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19 June, 2024
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Cyprus eyes new measures amid migration challenges

Government mulls strategies as Syrian applications rise; seeks EU review of safe zones

Pavlos Neophytos

There may have been progress so far in the management of migration, according to figures released by the government these days, but this is mainly due to a sharp decline in the number of applicants from African countries, while at the same time the big "thorn" continues to be the flows from Syria, with applications increasing progressively, according to the Interior Ministry. This is why this issue was placed at the top of the list among the six additional measures decided to manage the migration issue at a meeting at the Presidential Palace on Wednesday.

In particular, and as "K" was informed, having in his quiver, firstly, the conclusion of the European Union Asylum Agency (EUAA), according to which two areas of Syria, those of Damascus and Tarsus, are assessed as safe now -at this stage a reassessment is underway, which may indicate other areas-, and secondly, the consensus on the issue among the Mediterranean Member States (frontline host countries), the Cyprus Ministry of Interior intends to make representations in early 2024 to discuss at European level the need to review the status of Syria and in particular the aforementioned areas. This will start with a letter to be sent to all EU ministers dealing with migration, with the aim of starting the discussion at the next Home Affairs Council and reaching the level of the European Commission.

According to the same source, if the status of these areas is reviewed, then the Republic of Cyprus will also have at its disposal the tool for deportations of Syrians, who arrive mainly by sea and whose management is difficult, given that their country is an unsafe area and they cannot return by any mechanism, with European and international conventions binding Cyprus. At the same time, the Ministry of Interior notes with concern that while they are granted subsidiary protection status, several travel back to Syria and subsequently come back to Cyprus, with the lingering question being how it is that someone who receives refugee status in another country, claiming that he is not safe in his country, travels back to that country and then comes back to Cyprus.

In addition to the measure related to the flows from Syria, the government announced that in order to manage the migration issue, the following additional actions will be taken:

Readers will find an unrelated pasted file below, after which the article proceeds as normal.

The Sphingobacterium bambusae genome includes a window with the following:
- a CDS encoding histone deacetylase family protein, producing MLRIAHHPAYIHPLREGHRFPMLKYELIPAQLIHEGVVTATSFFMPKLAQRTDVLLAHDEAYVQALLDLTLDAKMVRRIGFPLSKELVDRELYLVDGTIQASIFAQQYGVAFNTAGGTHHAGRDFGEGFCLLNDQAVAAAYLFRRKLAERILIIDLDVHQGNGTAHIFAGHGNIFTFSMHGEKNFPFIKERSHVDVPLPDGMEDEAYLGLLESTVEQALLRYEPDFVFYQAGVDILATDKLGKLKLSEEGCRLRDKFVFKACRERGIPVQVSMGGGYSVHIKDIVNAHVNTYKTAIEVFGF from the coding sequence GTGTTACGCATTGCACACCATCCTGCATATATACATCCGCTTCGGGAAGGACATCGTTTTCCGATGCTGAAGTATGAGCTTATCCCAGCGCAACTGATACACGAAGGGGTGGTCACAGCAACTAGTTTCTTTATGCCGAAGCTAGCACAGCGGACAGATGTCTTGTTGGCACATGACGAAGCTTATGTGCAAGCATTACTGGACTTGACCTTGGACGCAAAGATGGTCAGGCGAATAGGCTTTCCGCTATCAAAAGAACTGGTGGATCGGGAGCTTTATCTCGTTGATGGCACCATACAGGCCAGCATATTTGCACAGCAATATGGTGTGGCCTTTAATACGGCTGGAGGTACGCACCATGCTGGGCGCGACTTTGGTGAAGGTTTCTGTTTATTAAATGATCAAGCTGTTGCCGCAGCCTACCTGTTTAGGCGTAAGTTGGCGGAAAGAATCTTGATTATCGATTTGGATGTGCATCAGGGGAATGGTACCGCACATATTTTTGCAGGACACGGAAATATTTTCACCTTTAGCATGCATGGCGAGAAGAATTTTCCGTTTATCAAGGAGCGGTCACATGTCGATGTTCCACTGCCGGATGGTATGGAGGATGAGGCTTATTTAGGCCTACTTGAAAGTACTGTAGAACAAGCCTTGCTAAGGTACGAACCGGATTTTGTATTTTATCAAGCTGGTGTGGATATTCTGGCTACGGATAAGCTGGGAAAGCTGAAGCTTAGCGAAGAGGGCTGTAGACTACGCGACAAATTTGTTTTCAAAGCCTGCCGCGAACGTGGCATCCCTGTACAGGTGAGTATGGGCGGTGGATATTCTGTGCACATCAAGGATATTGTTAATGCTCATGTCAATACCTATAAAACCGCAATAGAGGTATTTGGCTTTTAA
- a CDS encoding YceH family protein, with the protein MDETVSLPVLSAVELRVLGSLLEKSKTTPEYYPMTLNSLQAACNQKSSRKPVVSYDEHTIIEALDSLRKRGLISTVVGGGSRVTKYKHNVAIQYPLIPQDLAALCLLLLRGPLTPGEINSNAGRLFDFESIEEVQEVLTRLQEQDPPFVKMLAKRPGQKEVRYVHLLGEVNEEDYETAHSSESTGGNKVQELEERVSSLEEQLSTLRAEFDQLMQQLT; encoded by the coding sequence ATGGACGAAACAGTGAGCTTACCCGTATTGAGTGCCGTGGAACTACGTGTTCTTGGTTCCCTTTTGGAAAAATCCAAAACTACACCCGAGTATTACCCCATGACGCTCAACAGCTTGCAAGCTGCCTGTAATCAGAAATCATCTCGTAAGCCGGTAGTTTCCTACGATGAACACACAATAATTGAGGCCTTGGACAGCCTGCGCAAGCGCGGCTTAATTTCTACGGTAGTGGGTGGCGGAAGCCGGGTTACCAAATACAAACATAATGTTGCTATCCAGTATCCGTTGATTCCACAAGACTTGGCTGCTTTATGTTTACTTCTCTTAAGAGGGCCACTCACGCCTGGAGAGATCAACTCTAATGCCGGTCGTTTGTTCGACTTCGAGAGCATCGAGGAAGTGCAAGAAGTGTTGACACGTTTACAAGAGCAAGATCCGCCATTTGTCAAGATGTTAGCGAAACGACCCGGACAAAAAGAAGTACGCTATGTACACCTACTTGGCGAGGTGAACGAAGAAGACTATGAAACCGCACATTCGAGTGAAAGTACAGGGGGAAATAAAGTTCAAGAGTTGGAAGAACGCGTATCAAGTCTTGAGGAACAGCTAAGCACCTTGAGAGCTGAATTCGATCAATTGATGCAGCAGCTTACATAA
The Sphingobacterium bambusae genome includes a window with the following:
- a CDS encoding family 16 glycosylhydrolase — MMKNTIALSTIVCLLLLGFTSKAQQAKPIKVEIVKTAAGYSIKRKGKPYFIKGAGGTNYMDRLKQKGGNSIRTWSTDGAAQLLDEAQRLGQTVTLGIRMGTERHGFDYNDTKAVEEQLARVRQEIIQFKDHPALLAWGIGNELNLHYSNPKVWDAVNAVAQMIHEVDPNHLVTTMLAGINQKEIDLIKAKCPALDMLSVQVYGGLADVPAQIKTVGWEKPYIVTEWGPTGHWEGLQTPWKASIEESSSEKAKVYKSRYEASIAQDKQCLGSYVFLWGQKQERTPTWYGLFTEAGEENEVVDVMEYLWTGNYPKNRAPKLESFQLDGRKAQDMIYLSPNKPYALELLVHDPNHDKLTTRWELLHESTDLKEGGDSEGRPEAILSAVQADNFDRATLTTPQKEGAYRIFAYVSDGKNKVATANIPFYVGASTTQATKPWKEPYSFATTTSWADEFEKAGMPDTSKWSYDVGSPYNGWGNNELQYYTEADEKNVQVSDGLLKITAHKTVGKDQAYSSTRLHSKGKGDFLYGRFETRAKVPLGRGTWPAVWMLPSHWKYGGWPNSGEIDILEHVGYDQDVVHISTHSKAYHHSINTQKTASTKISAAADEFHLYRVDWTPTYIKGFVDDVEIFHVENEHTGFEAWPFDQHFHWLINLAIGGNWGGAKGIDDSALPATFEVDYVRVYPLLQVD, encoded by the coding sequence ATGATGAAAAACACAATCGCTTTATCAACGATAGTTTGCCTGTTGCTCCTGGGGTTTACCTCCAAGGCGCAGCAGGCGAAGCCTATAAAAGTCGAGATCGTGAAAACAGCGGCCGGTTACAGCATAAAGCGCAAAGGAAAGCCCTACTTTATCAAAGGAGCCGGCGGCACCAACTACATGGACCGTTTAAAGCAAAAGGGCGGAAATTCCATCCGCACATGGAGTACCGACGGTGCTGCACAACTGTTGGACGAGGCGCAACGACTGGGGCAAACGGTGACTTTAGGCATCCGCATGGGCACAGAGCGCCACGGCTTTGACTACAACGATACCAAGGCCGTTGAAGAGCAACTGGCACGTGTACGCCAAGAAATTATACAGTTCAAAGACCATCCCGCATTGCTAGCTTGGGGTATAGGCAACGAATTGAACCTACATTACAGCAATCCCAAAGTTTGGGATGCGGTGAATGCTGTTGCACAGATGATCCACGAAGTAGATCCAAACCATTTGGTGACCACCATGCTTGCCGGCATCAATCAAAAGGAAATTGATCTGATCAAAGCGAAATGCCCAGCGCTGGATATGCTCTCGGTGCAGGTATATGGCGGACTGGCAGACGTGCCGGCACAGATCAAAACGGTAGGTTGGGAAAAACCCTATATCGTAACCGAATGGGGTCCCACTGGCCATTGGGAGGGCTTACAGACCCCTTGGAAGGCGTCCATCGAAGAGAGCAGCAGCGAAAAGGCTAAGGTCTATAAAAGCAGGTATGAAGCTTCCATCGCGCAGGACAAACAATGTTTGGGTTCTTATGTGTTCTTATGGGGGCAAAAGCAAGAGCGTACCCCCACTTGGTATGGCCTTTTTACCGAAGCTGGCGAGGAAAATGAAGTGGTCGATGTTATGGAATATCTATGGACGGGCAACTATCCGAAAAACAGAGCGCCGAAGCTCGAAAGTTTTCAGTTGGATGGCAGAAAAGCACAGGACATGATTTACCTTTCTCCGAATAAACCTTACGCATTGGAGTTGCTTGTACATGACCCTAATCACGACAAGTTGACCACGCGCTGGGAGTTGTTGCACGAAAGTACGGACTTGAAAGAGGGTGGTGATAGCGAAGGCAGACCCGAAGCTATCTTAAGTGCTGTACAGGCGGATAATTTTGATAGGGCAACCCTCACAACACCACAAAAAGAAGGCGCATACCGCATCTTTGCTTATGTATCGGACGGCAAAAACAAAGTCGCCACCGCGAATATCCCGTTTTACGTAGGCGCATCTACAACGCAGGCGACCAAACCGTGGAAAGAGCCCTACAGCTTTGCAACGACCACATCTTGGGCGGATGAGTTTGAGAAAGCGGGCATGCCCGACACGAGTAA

1. To promote the tightening and doubling of the prescribed penalties for offenses related to the trafficking of irregular migrants.
2. To make representations to Interpol to strengthen cooperation with the competent authorities and exchange of information.
3. Establishment of a special unit within the Cyprus Police to combat illegal immigrant trafficking rings.
4. Pay benefits to asylum seekers through a prepaid card to ensure that the benefits are actually used to cover living needs.
5. Expedite Dublin Regulation procedures for the reunification of families in other European countries.

Another tool, on which the Republic of Cyprus had initially pinned its hopes for strengthening its efforts in managing the migration issue, is the Pact on Immigration and Asylum, which was voted on Wednesday by the European Parliament. In times of migrant crisis, relocations will be carried out and assistance will be given by other member states, while through the recognition of mandatory solidarity, it is envisaged that frontline host countries, such as Cyprus, in cases where there are disproportionate numbers of migrants, will be able to proceed with relocations. However, in a public statement, Interior Minister Konstantinos Ioannou did not hide his concern about the outcome of the vote, stressing that the ideal scenario would be for these relocations to be mandatory. "Unfortunately it is not, it is given the option to other member states such as, instead of accepting legal migrants to settle in their country, they can pay an amount set at €20,000 per person. We will have to see the mechanism exactly how it will work for about 100,000 people per year for all member states, how it will be shared between the states, and so on. For Cyprus, the ideal would be to make relocation compulsory because it is not a question of financial assistance since we already receive financial support from the Union as a country," Ioannou noted.

Margaritis Schinas: "I have personally intervened with both Turkish Airlines and Pegasus"

The Vice President of the European Commission, Margaritis Schinas, spoke to "K" about the support that Cyprus receives from the EU on the issue of migration. "It is not only monetary, it is not only the 250 to 300 million."


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